Captain Alena Carson of the Marion Correctional Institution was recognized for her department’s efforts in raising the second highest fundraising total by a North Carolina Department of Public Safety agency, $17,675. Carson continuously sets high expectations and goals for the North Carolina Department of Public Safety and strives to exceed them.
The following law enforcement officers, agencies and athletes were also honored with 2019 NC LETR awards:
Apex Police Department was honored with the Torch Run Director’s Award as they continue each year to champion the mission of hope. In 2018, their agency raised $46,796. A year later, their fundraising total grew to $62,959. Throughout the year, their efforts include hosting a Polar Plunge, Cops on Top, Tip-A-Cop, a golf tournament, a motorcycle ride, t-shirt donations and a raffle. Apex Police Department Chief John Letteney proudly embodies the NC LETR mission through his involvement in the Executive Council and a local LETR committee, led by Captain Joey Best. This agency has a team that is devoted to Special Olympics North Carolina athletes and their community policing outreach.
Robin Callaway of Special Olympics Mecklenburg County is the first-ever recipient of the NC LETR Athlete Ambassador Flame of Hope Award. As an Athlete Ambassador for the past six years, Callaway participates in the Torch Run State Council meetings and the annual NC LETR Conference. Callaway is actively involved in the Charlotte-Mecklenburg Police Department’s Torch Run in addition to training and competing as a Special Olympics North Carolina athlete.
Top New Agency – Creedmoor Police Department
Most Improved Agency – Chatham County Sheriff’s Office
Best New Fundraiser – Greensboro Police Department
North Carolina Department of Public Safety Official of the Year – Warden Teresa Jardon
About the NC Law Enforcement Torch Run
The Law Enforcement Torch Run is an international fundraising campaign for Special Olympics. Special Olympics provides year-round sports training and competition for more than 5.4 million children and adults around the world who have intellectual disabilities. Nearly 40,000 athletes participate in Special Olympics in North Carolina, making it one of the largest Special Olympics programs in the world.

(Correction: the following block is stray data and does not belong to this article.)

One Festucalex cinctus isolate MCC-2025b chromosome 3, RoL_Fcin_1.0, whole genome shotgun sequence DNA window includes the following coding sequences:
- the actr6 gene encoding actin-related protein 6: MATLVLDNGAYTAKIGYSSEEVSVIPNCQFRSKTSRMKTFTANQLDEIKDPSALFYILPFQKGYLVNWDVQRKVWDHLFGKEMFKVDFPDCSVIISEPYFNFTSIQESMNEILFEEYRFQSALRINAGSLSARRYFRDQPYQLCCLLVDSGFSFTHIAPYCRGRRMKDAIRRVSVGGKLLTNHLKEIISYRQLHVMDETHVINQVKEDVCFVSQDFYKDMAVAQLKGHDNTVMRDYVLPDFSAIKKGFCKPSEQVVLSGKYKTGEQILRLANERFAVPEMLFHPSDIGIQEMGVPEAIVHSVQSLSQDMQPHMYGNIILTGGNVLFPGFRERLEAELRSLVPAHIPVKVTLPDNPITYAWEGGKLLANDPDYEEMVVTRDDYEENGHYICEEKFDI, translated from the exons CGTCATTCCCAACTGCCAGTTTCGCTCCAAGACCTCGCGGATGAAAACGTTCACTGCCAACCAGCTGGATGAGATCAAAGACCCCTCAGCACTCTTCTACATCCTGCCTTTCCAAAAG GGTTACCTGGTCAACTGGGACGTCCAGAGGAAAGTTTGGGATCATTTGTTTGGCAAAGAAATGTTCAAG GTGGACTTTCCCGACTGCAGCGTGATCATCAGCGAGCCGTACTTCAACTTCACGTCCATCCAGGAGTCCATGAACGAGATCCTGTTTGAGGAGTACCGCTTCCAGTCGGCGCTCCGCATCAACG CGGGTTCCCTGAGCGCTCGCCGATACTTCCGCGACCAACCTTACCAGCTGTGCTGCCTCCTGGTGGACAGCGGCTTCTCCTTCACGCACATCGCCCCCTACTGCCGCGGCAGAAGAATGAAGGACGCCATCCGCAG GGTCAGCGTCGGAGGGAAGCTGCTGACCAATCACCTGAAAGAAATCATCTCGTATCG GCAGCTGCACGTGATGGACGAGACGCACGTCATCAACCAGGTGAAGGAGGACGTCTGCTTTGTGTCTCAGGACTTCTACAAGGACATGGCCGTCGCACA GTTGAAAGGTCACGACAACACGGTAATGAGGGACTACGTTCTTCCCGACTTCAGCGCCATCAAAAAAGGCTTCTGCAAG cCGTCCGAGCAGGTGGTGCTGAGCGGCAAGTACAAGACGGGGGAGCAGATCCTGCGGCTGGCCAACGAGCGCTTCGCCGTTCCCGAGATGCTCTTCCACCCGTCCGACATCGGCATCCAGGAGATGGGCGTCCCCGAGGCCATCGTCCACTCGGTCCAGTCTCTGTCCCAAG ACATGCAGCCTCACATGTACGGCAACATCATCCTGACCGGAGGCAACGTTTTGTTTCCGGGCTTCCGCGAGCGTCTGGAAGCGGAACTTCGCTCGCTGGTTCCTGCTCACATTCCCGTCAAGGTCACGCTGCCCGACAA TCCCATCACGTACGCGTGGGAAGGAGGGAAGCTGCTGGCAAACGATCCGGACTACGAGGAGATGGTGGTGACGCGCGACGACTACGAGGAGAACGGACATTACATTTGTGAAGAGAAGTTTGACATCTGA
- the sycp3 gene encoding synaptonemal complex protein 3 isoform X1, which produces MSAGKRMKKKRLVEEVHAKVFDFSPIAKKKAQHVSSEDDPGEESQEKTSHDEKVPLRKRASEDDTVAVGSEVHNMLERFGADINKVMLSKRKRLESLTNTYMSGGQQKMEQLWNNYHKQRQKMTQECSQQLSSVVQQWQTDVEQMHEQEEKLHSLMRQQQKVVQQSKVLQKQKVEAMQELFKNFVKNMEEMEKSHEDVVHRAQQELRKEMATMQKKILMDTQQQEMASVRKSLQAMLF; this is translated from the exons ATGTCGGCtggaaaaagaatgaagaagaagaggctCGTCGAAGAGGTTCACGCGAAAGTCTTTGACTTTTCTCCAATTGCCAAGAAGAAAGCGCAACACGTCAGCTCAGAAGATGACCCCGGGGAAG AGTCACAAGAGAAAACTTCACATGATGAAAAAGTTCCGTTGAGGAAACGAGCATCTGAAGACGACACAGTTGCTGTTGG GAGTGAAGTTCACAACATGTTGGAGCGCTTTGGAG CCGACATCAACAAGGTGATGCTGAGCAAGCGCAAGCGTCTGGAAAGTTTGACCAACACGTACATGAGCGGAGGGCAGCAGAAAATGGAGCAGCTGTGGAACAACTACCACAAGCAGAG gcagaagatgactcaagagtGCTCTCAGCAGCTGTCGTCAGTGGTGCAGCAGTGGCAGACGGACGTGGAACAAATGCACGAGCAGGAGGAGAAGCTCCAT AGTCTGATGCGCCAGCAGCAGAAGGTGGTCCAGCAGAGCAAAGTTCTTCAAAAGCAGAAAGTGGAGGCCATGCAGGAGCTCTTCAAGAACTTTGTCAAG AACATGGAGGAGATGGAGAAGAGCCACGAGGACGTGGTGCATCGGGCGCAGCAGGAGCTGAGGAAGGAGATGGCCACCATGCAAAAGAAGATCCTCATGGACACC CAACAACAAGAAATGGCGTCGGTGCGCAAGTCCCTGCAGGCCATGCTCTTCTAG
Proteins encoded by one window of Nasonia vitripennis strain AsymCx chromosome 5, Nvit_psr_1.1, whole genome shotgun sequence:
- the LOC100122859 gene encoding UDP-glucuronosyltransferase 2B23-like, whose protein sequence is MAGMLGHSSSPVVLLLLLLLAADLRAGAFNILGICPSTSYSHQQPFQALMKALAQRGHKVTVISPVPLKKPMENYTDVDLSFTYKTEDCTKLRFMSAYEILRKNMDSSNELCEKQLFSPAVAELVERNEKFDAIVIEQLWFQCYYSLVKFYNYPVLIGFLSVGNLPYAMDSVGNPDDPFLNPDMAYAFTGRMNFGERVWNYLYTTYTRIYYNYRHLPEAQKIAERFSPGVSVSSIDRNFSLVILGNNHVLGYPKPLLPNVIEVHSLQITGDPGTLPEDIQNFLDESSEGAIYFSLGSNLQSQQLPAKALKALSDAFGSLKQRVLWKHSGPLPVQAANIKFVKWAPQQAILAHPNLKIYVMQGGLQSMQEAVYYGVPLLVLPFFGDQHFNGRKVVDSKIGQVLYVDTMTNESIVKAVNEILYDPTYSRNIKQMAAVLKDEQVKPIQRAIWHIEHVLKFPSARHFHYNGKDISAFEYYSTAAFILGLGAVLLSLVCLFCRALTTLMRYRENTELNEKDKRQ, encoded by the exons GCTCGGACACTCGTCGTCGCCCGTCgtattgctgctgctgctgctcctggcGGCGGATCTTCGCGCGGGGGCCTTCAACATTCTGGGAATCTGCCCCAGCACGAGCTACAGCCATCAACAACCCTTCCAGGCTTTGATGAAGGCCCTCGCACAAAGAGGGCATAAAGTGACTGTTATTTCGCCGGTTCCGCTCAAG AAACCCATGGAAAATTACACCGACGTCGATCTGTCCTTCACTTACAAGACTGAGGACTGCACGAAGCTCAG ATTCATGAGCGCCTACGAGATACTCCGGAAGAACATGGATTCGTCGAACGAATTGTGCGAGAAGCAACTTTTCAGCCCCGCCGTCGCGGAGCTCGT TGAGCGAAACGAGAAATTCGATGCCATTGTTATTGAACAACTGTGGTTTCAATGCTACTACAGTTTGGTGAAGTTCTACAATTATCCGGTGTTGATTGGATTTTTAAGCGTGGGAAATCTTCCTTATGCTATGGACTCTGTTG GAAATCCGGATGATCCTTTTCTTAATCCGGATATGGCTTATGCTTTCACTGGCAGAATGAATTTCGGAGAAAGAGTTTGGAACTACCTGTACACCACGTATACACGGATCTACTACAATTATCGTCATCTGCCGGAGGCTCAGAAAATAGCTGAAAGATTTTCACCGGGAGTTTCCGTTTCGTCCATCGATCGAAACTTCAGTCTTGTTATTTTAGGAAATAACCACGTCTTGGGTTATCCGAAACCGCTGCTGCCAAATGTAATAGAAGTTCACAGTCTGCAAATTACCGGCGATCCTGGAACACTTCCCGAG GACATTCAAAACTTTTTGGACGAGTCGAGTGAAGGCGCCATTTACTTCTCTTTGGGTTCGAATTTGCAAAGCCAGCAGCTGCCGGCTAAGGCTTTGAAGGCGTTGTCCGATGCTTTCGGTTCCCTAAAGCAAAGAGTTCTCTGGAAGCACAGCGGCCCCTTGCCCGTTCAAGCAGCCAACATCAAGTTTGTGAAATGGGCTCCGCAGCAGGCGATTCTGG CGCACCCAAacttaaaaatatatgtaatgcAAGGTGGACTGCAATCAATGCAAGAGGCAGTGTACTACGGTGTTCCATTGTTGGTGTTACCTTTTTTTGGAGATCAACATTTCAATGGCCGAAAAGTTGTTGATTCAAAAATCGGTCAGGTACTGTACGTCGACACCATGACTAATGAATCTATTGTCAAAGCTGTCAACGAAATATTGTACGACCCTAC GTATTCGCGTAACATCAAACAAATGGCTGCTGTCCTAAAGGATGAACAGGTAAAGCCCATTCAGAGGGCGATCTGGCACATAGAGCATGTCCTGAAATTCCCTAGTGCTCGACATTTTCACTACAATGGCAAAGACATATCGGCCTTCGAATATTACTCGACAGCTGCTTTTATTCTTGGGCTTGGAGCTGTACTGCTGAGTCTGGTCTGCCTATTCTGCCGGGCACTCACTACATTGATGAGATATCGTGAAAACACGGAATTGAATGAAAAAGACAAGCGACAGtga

The Law Enforcement Torch Run® for Special Olympics is officially endorsed by the International Association of Chiefs of Police, the North Carolina Association of Chiefs of Police, the National Sheriff’s Association, the North Carolina Sheriff’s Association, the International Association of Campus Law Enforcement Administrators, the National Association of School Resource Officers, NC Association of School Resource Officers, NC Department of Justice and the NC Department of Public Safety.
About Special Olympics North Carolina
Since 1968, the organization has used the transformative power of sports to improve the lives of children and adults with intellectual disabilities. Nearly 40,000 athletes in North Carolina inspire thousands of coaches, sports officials, local program committee members and event organizers involved in Special Olympics statewide. SONC offers year-round training and competition in 19 Olympic-type sports on local and state levels as well as health and wellness initiatives to improve the health status and increase access to community health resources for individuals with intellectual disabilities. Youth become agents of change through Unified Champion Schools, an education and sports-based program created by Special Olympics to build an inclusive environment among youth with and without intellectual disabilities as well as empower them to become youth leaders and create change in their community. Visit Special Olympics North Carolina at www.specialolympicsnc.com. Engage with us on Twitter, Instagram, Facebook and YouTube.